MARTIN: There's kind of an example of this. I'm thinking of one particular passage. At one point our narrator is having lunch with a writer friend and another person, a mutual acquaintance, a woman named Angelique (ph). And this woman starts to wax on about motherhood and what she sees as rather enslaving qualities. I wonder if you could read a little bit of that.

CUSK: (Reading) For many women, she said, having a child is their central experience of creativity. And yet the child will never remain a created object. Unless, she said, the mother's sacrifice of herself is absolute which mine never could've been and which no woman's ought to be these days. My own mother lived through me in a way that was completely uncritical, she said. And the consequence was that I came into adulthood unprepared for life because nobody saw me as important in the way she did which was the way I was used to being seen. And then you meet a man who thinks you're important enough to marry you so it seems right that you should say yes. But it is when you have a baby that the feeling of importance really returns, she said with growing passion. Except that one day you realize that all this - the house, the husband, the child - isn't important after all. In fact it is the exact opposite. You have become a slave, obliterated.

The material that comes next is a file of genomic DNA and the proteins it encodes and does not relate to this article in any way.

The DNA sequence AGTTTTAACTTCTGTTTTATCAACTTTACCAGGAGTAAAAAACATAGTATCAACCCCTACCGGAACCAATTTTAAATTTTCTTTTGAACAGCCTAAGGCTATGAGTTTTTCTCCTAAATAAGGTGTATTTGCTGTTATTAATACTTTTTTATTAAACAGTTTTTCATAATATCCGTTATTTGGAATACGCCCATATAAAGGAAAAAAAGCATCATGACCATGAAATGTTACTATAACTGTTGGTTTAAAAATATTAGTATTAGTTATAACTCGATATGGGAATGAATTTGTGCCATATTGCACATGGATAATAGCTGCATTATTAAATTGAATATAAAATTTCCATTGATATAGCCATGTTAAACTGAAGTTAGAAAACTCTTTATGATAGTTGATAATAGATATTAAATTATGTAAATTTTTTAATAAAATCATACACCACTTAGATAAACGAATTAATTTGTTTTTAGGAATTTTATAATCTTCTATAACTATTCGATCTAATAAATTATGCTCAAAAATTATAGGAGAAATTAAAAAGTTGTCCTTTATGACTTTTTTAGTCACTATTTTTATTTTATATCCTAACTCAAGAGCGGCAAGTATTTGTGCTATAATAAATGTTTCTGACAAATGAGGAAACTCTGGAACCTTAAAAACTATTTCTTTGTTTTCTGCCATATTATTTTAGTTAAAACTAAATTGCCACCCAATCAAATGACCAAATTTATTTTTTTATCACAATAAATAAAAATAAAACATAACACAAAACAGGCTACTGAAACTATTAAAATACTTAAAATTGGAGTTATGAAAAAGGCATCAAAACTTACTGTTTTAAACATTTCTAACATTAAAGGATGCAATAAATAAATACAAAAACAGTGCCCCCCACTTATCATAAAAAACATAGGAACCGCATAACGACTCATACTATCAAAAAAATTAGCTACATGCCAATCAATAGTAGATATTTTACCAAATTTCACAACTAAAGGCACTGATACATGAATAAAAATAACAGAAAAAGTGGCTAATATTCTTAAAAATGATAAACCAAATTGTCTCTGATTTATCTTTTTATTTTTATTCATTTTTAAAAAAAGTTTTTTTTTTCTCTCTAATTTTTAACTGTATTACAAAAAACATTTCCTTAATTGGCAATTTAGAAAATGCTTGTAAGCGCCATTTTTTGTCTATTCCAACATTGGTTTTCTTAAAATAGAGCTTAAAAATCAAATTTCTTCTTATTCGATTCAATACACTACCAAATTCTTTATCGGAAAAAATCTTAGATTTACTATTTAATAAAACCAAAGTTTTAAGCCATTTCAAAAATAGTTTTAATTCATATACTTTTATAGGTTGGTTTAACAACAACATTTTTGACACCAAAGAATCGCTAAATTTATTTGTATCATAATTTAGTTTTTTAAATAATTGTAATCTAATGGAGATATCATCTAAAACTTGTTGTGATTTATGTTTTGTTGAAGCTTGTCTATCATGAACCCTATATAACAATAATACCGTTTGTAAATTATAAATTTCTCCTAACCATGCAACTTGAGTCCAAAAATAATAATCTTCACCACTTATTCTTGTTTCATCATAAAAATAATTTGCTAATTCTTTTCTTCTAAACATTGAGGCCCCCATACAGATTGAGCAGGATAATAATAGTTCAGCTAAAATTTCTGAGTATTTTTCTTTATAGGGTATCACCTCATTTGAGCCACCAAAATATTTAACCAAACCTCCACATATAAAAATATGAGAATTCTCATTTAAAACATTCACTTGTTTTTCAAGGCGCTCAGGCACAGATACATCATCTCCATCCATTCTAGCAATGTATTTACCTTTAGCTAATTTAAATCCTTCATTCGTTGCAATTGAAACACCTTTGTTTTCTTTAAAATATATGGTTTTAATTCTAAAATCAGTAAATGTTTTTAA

MARTIN: That's a big statement.

CUSK: (Laughter).

MARTIN: ...To say the least.

CUSK: It's in quote marks. (Laughter) Nothing to do with me.

MARTIN: This book, though, does reflect different parts of your own life. This is a writer. You are a writer. This is a person who teaches creative writing which you do, and it has informed this story.

CUSK: Oh, absolutely. I learned an awful lot in my memoir writing about - I mean, I suppose I found possibilities in it that I brought back to my novel writing. You know, the idea that when you fictionalize something you get further and further away from it in order to make it fake in some way. It has become a lot less interesting to me. So I've wanted to keep this - it's a kind of dangerousness as a sort of energy that's absolutely there in autobiographical writing.

MARTIN: Why look for that distance that a novel creates? Why not just write another memoir?